We Bring the Cloud to Healthcare

MEDITECH Expanse & the Network

October 1, 2018

MEDITECH Expanse & the Network

One of the things I do as a consultant is reviewing our customers’ physical infrastructure and help them prepare for change – moving workloads to the cloud, refreshing on-premises technology, implementing or migrating to a new MEDITECH platform. While working with our customers, I’ve had several conversations lately centered around a common theme: Is it necessary to perform a comprehensive network assessment when preparing for a migration to MEDITECH Expanse? It’s an interesting question.

Expanse changes things. From a network perspective, it changes things for the better. Prior to Expanse, there were very stringent network requirements for things like bandwidth, utilization, round trip latency, segmentation, and hop counts (physical, logical, and virtual). Depending on how the existing network measured up to the design specifications, hospitals needed to make decisions on fat vs thin clients and two-tier/three-tier design requirements.

How does Expanse change all that? Most significantly, users access MEDITECH via a web browser. MEDITECH screens can now be presented natively on tablets and smartphones. There are use cases for the MEDITECH client, but the need is greatly reduced. The metrics that drove previous network designs such as bandwidth, latency, and hop count requirements are all but eliminated.

So, if network demands have eased, why do you need to assess the network? The answer to the question is complex. Expanded support for tablets and smartphones, by the very nature of what they are, drives the shift towards expanded wireless networking. What is the impact of an increase in wireless requirements? There are already dedicated wireless networks for telemetry systems, tracking systems, phones, internal users, guest users, and more. And here’s where it gets complicated…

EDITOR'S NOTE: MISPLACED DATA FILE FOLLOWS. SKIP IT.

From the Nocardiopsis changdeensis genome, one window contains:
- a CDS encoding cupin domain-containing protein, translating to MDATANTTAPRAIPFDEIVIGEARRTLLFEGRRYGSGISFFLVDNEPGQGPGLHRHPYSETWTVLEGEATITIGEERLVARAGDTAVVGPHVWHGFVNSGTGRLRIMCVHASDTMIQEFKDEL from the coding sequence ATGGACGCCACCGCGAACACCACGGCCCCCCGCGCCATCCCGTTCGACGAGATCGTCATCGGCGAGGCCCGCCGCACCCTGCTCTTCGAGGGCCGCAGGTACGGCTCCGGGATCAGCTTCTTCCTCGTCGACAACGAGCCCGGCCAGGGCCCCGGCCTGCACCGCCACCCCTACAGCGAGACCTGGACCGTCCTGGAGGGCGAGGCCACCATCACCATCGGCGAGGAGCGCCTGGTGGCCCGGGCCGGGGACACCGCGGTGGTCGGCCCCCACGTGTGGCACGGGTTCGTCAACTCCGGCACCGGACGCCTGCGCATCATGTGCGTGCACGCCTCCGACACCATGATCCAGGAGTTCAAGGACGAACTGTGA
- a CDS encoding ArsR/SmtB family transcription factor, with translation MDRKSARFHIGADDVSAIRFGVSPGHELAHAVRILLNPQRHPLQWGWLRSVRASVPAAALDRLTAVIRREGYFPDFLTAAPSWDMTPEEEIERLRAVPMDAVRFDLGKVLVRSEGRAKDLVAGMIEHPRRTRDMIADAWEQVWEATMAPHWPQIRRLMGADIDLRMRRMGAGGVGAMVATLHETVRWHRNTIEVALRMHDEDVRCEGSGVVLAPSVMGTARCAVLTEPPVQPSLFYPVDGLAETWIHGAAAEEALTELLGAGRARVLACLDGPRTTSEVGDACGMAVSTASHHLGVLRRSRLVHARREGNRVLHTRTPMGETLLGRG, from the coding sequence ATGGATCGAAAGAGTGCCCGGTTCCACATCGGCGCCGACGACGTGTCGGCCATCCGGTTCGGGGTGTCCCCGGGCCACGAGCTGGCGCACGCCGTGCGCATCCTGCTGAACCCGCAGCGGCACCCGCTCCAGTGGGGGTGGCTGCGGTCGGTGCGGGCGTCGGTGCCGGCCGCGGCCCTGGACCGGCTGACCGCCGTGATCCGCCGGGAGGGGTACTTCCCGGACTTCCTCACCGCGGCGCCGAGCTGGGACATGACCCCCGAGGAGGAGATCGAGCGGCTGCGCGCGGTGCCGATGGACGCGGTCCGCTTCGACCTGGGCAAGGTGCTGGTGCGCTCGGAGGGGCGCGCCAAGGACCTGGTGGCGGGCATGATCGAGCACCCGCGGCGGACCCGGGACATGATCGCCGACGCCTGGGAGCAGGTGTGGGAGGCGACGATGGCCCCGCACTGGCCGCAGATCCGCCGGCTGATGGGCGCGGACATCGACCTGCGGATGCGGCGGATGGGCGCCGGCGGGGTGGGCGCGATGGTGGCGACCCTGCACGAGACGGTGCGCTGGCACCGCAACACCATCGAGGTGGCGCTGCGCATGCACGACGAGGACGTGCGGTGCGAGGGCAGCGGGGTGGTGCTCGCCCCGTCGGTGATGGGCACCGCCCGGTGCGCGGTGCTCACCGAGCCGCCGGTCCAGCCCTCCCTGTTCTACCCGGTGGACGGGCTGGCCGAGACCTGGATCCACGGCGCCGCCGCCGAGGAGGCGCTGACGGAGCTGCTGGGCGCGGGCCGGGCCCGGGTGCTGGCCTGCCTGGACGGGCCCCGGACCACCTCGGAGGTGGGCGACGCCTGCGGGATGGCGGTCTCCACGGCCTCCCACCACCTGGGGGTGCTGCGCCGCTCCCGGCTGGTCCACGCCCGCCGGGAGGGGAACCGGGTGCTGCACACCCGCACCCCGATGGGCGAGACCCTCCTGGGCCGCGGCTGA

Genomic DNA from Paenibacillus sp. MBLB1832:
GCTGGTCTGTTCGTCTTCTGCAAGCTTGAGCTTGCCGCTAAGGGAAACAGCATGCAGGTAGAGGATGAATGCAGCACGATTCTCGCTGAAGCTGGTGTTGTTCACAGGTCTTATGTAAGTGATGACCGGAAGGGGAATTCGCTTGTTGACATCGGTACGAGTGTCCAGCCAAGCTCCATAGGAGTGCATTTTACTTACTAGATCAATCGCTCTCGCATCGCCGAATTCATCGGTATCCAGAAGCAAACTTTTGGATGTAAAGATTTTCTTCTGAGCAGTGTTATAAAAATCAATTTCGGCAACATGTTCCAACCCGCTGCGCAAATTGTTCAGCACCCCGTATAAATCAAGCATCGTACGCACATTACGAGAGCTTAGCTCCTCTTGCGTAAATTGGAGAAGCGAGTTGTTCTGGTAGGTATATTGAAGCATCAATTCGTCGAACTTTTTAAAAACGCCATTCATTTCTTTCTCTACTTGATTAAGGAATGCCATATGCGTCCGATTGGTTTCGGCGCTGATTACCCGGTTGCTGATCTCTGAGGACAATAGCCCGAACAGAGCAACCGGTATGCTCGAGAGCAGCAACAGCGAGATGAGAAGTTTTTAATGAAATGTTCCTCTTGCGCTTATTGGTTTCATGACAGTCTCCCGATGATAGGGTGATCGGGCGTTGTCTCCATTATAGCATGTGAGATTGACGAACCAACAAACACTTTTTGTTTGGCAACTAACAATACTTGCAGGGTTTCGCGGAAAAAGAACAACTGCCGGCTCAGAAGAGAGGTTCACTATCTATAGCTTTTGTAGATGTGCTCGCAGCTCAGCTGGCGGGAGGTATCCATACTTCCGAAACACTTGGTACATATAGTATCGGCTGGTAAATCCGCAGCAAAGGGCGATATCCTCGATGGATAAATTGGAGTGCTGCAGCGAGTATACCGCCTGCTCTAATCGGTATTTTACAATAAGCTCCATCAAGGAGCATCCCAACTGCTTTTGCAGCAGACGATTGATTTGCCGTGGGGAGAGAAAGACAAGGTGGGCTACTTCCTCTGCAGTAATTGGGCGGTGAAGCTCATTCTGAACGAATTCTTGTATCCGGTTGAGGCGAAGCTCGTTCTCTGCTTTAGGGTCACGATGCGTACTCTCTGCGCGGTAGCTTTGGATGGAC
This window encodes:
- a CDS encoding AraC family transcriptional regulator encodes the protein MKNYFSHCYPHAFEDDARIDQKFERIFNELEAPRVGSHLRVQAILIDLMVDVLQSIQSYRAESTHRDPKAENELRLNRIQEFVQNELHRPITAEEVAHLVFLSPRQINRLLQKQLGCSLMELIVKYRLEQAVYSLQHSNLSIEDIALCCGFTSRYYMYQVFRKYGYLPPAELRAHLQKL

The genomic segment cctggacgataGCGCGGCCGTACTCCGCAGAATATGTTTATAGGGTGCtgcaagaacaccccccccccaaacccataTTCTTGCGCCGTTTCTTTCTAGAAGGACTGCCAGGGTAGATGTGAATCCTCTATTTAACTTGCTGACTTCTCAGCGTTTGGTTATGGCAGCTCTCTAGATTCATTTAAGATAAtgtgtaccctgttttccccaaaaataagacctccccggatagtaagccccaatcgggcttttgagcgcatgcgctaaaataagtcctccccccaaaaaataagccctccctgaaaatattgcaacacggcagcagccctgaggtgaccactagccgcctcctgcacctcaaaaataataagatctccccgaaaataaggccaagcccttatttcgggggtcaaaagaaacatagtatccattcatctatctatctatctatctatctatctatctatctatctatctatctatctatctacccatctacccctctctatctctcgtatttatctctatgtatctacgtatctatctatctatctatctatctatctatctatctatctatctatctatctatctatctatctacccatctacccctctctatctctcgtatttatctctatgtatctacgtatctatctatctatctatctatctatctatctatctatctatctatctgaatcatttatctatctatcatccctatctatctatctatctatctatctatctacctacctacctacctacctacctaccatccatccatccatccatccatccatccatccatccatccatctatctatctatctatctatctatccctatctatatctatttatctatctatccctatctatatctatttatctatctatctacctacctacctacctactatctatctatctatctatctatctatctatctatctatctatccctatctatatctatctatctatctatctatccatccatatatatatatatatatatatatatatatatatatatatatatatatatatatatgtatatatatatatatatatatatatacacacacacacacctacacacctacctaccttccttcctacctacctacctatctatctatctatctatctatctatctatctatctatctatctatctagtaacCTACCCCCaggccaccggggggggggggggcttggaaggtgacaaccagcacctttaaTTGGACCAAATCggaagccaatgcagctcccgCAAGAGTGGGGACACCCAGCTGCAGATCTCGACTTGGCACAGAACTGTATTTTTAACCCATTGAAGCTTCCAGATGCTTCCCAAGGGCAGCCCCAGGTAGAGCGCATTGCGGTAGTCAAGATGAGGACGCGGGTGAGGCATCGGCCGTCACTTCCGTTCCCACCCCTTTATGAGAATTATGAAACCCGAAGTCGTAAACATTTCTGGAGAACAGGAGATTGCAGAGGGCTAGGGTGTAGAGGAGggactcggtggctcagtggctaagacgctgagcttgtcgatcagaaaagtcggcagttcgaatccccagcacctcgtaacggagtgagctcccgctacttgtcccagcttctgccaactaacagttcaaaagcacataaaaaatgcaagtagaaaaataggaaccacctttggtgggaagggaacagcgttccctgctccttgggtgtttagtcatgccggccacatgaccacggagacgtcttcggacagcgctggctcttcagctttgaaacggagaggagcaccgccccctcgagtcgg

What happens if the number of internal users doubles, triples, or more? After all, Expanse can be the beginning of users moving from desktops to hospital-wide mobility via tablets and smartphones. How will access be controlled, both physical and logical? Will there be support for internal wireless networks and 3G/4G LTE cellular network(s)? What happens if a doctor authenticates to a guest network and tries to access rounding information? Can you use the cellular network(s) as a backup for the internal wireless network? By logical extension, internal and external security mechanisms will need to be reviewed. And what about browser versus MEDITECH Client access? For those users requiring full client access do you run the client natively, or in a 3-tier environment? Maybe it’s a full deployment, maybe it is a hybrid of all the above. I’ve been involved in debates on the benefits of Citrix/VDI even with browser-based access and I’ve learned there can be a good case made for it. And finally, it makes good business sense to perform a periodic network review to make sure there are no underlying issues that could impact performance, security, or availability.

Given the above, can you migrate to Expanse on your existing network? Yes, you absolutely can. But the migration to Expanse presents a golden opportunity to take a holistic look at the network. Expanse is truly an enabling technology – it will simplify access, expand capability, increase flexibility, and ultimately improve user satisfaction. You want to be sure that your network allows your organization to take full advantage of all the benefits Expanse offers.

Joe Kelly is a Sr. Principal Consultant at CloudWave. Joe has been working with Healthcare providers and/or payers since the mid-1980s and focused solely on MEDITECH and MEDITECH hospitals since 1997. Joe has provided technology consulting, architecture, design, and planning services while at organizations such as EDS, JJWILD, Perot Systems, Dell Services, and now CloudWave. Joe’s overall goal is to bring the leveraged, cloud-based virtual universe down to earth to most effectively meet real-world objectives for MEDITECH hospitals. Joe has a BS in Computer Information Systems from Bentley University.